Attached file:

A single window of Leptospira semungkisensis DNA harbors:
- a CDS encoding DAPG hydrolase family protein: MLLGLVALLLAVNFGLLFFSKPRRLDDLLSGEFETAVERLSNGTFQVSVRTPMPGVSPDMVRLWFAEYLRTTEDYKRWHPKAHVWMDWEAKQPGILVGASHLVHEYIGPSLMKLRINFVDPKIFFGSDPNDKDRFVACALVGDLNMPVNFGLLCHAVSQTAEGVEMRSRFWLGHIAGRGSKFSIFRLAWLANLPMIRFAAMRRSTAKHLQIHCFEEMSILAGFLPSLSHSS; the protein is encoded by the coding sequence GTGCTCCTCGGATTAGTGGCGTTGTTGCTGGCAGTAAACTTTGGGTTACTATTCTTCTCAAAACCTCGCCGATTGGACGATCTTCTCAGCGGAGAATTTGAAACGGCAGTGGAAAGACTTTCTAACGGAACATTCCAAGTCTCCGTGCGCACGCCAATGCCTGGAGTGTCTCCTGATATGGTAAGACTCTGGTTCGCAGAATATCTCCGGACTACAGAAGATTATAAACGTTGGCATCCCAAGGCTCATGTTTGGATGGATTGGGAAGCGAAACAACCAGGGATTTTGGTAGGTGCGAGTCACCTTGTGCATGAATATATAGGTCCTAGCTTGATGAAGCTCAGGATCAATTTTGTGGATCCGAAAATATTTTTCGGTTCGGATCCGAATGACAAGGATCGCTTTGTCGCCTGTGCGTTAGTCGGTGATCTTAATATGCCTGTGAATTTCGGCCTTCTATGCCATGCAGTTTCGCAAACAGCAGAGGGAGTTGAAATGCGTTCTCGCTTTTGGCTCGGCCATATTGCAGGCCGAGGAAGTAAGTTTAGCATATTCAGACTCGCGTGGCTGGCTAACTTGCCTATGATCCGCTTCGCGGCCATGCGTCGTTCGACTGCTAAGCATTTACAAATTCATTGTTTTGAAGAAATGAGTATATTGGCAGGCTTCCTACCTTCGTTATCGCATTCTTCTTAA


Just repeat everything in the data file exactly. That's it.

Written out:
A single window of Leptospira semungkisensis DNA harbors:
- a CDS encoding DAPG hydrolase family protein: MLLGLVALLLAVNFGLLFFSKPRRLDDLLSGEFETAVERLSNGTFQVSVRTPMPGVSPDMVRLWFAEYLRTTEDYKRWHPKAHVWMDWEAKQPGILVGASHLVHEYIGPSLMKLRINFVDPKIFFGSDPNDKDRFVACALVGDLNMPVNFGLLCHAVSQTAEGVEMRSRFWLGHIAGRGSKFSIFRLAWLANLPMIRFAAMRRSTAKHLQIHCFEEMSILAGFLPSLSHSS; the protein is encoded by the coding sequence GTGCTCCTCGGATTAGTGGCGTTGTTGCTGGCAGTAAACTTTGGGTTACTATTCTTCTCAAAACCTCGCCGATTGGACGATCTTCTCAGCGGAGAATTTGAAACGGCAGTGGAAAGACTTTCTAACGGAACATTCCAAGTCTCCGTGCGCACGCCAATGCCTGGAGTGTCTCCTGATATGGTAAGACTCTGGTTCGCAGAATATCTCCGGACTACAGAAGATTATAAACGTTGGCATCCCAAGGCTCATGTTTGGATGGATTGGGAAGCGAAACAACCAGGGATTTTGGTAGGTGCGAGTCACCTTGTGCATGAATATATAGGTCCTAGCTTGATGAAGCTCAGGATCAATTTTGTGGATCCGAAAATATTTTTCGGTTCGGATCCGAATGACAAGGATCGCTTTGTCGCCTGTGCGTTAGTCGGTGATCTTAATATGCCTGTGAATTTCGGCCTTCTATGCCATGCAGTTTCGCAAACAGCAGAGGGAGTTGAAATGCGTTCTCGCTTTTGGCTCGGCCATATTGCAGGCCGAGGAAGTAAGTTTAGCATATTCAGACTCGCGTGGCTGGCTAACTTGCCTATGATCCGCTTCGCGGCCATGCGTCGTTCGACTGCTAAGCATTTACAAATTCATTGTTTTGAAGAAATGAGTATATTGGCAGGCTTCCTACCTTCGTTATCGCATTCTTCTTAA